Poetic Inspiration on Main Street

Kelley and I have season tickets to Little Rock’s Repertory Theater, known as The Rep. We feel so urban – and yes, a bit smug – when it’s time to go to the theater. Unlike the other patrons who have driven into downtown and searched for a parking space before the show, we’ve simply walked out the Lafayette’s 6th street side door. A half block later and we’re at the Rep’s front doors.

Wednesday evening we saw Shakespeare’s King Henry V performed by a very talented cast.  I’m a fan of the Bard from way back. I’ve read many of his plays, but watching them being performed is another thing altogether. I’ll admit, though, and I mentioned it to Kelley that night, that I prefer Shakespeare’s poetry over his plays.

As we left the Rep, instead of taking the direct route home, I suggested we walk home via the block of Main Street behind the Lafayette. It’s the west side of the 500 block of Main Street whose four buildings have recently been purchased for restoration and redevelopment.  I’ve written about the project already and I assure you I’ll be writing about it as things progress.

But, let’s get back to our night-time block walk.

We peeped into the former department stores’ dusty and recently-uncovered windows. We could see evidence inside of the environmental stabilization work already underway.

We approached the corner of Capitol and Main where the Baker’s Shoes display windows are – where the bucket list on Main’s chalkboards were. Turns out the space is still attracting written expression.

Despite the darkness, out of the corner of my eye I spotted graffiti on a display window near the former store’s entrance.  I had just been in this space a few days ago; the writing was new.  At first we thought it must be the typical graffiti we often see downtown, but upon closer inspection, this is what we found. A poem.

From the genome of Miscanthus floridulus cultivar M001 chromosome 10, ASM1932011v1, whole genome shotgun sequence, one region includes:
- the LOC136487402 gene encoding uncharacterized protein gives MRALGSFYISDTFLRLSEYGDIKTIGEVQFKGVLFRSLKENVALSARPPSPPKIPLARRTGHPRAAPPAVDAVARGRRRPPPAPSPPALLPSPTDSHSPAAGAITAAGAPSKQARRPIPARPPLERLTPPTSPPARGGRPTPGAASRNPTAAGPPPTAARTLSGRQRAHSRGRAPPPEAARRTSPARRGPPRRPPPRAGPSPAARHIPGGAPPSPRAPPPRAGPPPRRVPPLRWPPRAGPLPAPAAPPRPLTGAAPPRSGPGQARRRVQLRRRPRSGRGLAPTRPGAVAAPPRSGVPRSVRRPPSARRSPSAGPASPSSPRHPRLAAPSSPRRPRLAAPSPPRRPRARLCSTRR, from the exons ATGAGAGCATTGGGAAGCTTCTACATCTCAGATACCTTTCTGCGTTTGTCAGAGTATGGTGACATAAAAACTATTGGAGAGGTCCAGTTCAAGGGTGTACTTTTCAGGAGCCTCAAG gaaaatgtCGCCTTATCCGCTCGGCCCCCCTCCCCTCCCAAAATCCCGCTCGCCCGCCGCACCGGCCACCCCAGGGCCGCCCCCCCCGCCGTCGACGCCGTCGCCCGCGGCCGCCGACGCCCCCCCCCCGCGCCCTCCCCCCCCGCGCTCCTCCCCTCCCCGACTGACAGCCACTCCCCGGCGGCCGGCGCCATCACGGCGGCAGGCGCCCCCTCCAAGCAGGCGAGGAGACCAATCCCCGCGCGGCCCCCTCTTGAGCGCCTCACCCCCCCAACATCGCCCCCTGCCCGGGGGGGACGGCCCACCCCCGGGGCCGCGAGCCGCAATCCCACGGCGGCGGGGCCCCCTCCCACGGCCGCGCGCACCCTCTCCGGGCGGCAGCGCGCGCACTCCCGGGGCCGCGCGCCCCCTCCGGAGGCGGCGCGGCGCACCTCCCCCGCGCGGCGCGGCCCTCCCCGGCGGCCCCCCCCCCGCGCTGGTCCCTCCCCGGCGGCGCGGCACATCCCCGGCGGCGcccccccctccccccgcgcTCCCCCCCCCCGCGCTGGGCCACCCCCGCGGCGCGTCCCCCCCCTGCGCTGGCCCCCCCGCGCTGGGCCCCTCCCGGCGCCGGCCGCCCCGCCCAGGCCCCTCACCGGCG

Poetry in an unexpected place

This is the poem just as it was written there:

Thinking of a master plan
Cos aint nothing but sweat
Inside my hand
So I start my mission
Leave my residence
Thinkin how could I get
Some dead presidents
I need money
I used to be a stickup kid
So I think of all the devious
Things I did
 I used to roll up
This is a hold up
Aint nothing funny
Stop smiling
Be still don’t nothing
Move but the money
So I dig into my pocket
All my money spent
So I dig deeper
But still comin up
With lint
But now Ive learned
Cos I’m riteous
I feel great
So maybe I might
Search for a 9 to 5
If I strive then
Maybe
I stay alive

As we stood there reading it, we were dumbstruck.

The first thing was that it was poetry and not graffiti – quite a surprise. More likely the words were intended to be song lyrics, or at least that’s my guess. But who was the writer? Would they be successful in finding their 9 to 5? Do they have the determination and encouragement to reach that goal and change their life?

It was a gift to find such a thing in our downtown block. I didn’t have my camera with me then, but the next morning I snapped some shots before going to work. I haven’t been back today to see if the words have survived or if they’ve been removed.

Just like Little Rock’s downtown, the writer is seeking a master plan. The bucket list on Main is gone, but the desire to write dreams on that corner remains. I think William Shakespeare would approve.

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4 thoughts on “Poetic Inspiration on Main Street

    • Thanks, Pat. Yes, I felt quite the sense of urgency to capture it in case it was soon gone. I hope I come across more of this person’s work in my neighborhood (as long as it doesn’t permanently deface a building).

  1. I can’t believe you are encouraging this crap! We’ve spent thousands of dollars keeping graffiti off the walls of this building. This is criminal, distasteful and justo wrong. I’m sure you would think differently about this “poetry” if it was on the side of your house!

    • Ya know? You make an excellent point. We live across the alley from the Boyle building and see the graffiti that you’ve eliminated, especially in the alley. And we certainly appreciate those efforts. I suppose since this “graffiti” was poetic and not just the typical graphics of graffiti – and the fact that the writer chose to put his/her words on glass which is much more easily cleaned – I saw it in a different light. Thanks for reading the blog and for lending your feedback.

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